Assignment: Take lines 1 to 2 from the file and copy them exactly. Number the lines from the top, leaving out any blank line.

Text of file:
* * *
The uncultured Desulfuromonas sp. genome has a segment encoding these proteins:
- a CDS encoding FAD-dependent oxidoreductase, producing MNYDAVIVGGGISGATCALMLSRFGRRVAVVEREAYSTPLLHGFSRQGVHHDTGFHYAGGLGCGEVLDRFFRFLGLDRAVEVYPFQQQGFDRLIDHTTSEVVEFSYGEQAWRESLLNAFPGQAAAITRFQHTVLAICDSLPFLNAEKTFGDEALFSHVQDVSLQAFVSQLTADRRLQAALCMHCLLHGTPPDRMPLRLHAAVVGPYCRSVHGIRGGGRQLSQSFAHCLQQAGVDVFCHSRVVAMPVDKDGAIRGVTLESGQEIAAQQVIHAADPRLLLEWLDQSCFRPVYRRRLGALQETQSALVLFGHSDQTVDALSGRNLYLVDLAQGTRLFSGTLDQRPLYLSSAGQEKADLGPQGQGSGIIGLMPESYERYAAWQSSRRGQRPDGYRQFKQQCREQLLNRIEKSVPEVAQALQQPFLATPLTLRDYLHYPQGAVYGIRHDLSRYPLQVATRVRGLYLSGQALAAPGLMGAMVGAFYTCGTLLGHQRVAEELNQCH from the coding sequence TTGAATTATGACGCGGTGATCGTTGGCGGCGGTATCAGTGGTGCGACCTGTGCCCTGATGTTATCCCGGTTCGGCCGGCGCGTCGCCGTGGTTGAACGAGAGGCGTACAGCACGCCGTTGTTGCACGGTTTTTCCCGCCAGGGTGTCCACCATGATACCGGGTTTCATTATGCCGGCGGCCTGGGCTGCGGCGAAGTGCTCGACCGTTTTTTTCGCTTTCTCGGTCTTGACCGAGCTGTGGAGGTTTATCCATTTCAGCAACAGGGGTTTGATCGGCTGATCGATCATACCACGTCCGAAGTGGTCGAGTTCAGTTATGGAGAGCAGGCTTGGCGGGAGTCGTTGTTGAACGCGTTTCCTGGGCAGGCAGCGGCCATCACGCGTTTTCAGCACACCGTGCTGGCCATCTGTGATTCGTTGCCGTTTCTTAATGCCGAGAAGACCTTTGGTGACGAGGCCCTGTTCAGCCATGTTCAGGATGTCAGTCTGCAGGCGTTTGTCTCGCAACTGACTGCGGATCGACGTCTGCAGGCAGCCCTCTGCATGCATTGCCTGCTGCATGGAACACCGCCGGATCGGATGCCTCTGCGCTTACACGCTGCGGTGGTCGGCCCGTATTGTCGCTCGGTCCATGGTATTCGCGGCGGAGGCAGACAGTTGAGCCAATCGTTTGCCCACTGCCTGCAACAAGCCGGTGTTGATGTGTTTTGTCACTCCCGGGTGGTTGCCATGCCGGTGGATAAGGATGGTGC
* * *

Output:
The uncultured Desulfuromonas sp. genome has a segment encoding these proteins:
- a CDS encoding FAD-dependent oxidoreductase, producing MNYDAVIVGGGISGATCALMLSRFGRRVAVVEREAYSTPLLHGFSRQGVHHDTGFHYAGGLGCGEVLDRFFRFLGLDRAVEVYPFQQQGFDRLIDHTTSEVVEFSYGEQAWRESLLNAFPGQAAAITRFQHTVLAICDSLPFLNAEKTFGDEALFSHVQDVSLQAFVSQLTADRRLQAALCMHCLLHGTPPDRMPLRLHAAVVGPYCRSVHGIRGGGRQLSQSFAHCLQQAGVDVFCHSRVVAMPVDKDGAIRGVTLESGQEIAAQQVIHAADPRLLLEWLDQSCFRPVYRRRLGALQETQSALVLFGHSDQTVDALSGRNLYLVDLAQGTRLFSGTLDQRPLYLSSAGQEKADLGPQGQGSGIIGLMPESYERYAAWQSSRRGQRPDGYRQFKQQCREQLLNRIEKSVPEVAQALQQPFLATPLTLRDYLHYPQGAVYGIRHDLSRYPLQVATRVRGLYLSGQALAAPGLMGAMVGAFYTCGTLLGHQRVAEELNQCH from the coding sequence TTGAATTATGACGCGGTGATCGTTGGCGGCGGTATCAGTGGTGCGACCTGTGCCCTGATGTTATCCCGGTTCGGCCGGCGCGTCGCCGTGGTTGAACGAGAGGCGTACAGCACGCCGTTGTTGCACGGTTTTTCCCGCCAGGGTGTCCACCATGATACCGGGTTTCATTATGCCGGCGGCCTGGGCTGCGGCGAAGTGCTCGACCGTTTTTTTCGCTTTCTCGGTCTTGACCGAGCTGTGGAGGTTTATCCATTTCAGCAACAGGGGTTTGATCGGCTGATCGATCATACCACGTCCGAAGTGGTCGAGTTCAGTTATGGAGAGCAGGCTTGGCGGGAGTCGTTGTTGAACGCGTTTCCTGGGCAGGCAGCGGCCATCACGCGTTTTCAGCACACCGTGCTGGCCATCTGTGATTCGTTGCCGTTTCTTAATGCCGAGAAGACCTTTGGTGACGAGGCCCTGTTCAGCCATGTTCAGGATGTCAGTCTGCAGGCGTTTGTCTCGCAACTGACTGCGGATCGACGTCTGCAGGCAGCCCTCTGCATGCATTGCCTGCTGCATGGAACACCGCCGGATCGGATGCCTCTGCGCTTACACGCTGCGGTGGTCGGCCCGTATTGTCGCTCGGTCCATGGTATTCGCGGCGGAGGCAGACAGTTGAGCCAATCGTTTGCCCACTGCCTGCAACAAGCCGGTGTTGATGTGTTTTGTCACTCCCGGGTGGTTGCCATGCCGGTGGATAAGGATGGTGC